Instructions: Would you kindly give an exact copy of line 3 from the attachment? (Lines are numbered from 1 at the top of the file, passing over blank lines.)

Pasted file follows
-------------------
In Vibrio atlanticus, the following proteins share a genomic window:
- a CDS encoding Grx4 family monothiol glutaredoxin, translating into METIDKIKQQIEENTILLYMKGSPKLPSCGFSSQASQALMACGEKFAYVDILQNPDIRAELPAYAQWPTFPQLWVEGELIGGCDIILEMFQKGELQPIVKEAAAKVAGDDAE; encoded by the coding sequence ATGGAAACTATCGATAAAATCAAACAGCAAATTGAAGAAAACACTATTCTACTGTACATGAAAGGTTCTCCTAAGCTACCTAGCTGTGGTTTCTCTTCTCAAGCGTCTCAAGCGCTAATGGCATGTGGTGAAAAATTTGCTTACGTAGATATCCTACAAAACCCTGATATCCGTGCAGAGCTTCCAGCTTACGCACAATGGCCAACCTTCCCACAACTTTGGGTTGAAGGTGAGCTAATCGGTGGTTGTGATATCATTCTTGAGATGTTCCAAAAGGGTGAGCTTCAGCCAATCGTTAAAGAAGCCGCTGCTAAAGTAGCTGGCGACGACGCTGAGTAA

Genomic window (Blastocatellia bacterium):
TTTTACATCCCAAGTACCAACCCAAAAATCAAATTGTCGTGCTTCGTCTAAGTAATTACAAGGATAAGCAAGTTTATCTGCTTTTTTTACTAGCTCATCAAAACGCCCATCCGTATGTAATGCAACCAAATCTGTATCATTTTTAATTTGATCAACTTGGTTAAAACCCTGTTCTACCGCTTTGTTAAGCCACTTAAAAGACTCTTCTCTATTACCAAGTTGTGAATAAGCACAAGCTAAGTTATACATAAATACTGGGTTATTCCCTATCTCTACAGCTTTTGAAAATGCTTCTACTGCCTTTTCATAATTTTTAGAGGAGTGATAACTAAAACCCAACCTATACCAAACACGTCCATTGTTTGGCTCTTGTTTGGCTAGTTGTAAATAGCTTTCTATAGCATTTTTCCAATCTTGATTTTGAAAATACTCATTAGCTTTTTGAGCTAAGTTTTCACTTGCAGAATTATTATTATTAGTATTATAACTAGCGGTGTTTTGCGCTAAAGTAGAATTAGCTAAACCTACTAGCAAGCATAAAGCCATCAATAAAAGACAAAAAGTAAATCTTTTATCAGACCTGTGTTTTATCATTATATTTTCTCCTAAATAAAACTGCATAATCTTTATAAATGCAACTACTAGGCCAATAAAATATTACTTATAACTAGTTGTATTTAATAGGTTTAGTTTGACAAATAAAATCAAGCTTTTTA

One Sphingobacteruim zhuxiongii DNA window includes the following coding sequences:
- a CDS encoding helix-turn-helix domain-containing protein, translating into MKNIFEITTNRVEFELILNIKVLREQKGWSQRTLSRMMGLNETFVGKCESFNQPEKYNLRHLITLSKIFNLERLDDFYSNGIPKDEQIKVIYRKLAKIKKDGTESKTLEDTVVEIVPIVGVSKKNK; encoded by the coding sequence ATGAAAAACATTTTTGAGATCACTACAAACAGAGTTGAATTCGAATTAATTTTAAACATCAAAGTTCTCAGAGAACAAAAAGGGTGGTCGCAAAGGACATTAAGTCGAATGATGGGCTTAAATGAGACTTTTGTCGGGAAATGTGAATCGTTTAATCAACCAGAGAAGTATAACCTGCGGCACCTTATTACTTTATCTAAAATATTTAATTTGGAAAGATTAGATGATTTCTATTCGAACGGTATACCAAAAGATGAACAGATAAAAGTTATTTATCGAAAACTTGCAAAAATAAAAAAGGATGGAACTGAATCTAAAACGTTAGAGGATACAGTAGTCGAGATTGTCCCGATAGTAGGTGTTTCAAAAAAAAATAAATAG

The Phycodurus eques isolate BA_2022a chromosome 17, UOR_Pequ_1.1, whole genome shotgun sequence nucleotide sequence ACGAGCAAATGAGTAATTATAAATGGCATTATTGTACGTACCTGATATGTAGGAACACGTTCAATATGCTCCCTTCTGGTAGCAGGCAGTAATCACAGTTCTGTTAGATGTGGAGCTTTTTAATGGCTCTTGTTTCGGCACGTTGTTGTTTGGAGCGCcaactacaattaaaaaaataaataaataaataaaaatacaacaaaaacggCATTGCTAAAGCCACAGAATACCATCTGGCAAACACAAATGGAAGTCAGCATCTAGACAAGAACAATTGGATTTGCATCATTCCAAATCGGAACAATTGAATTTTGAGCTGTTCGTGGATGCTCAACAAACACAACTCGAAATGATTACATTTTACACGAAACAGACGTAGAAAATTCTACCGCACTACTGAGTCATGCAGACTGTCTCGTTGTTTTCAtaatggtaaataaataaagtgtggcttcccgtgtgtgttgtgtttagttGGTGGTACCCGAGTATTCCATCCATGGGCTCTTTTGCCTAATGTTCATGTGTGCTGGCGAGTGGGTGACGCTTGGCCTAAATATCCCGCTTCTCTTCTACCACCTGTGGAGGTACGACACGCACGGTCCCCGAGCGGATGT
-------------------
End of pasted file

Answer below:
Genomic window (Blastocatellia bacterium):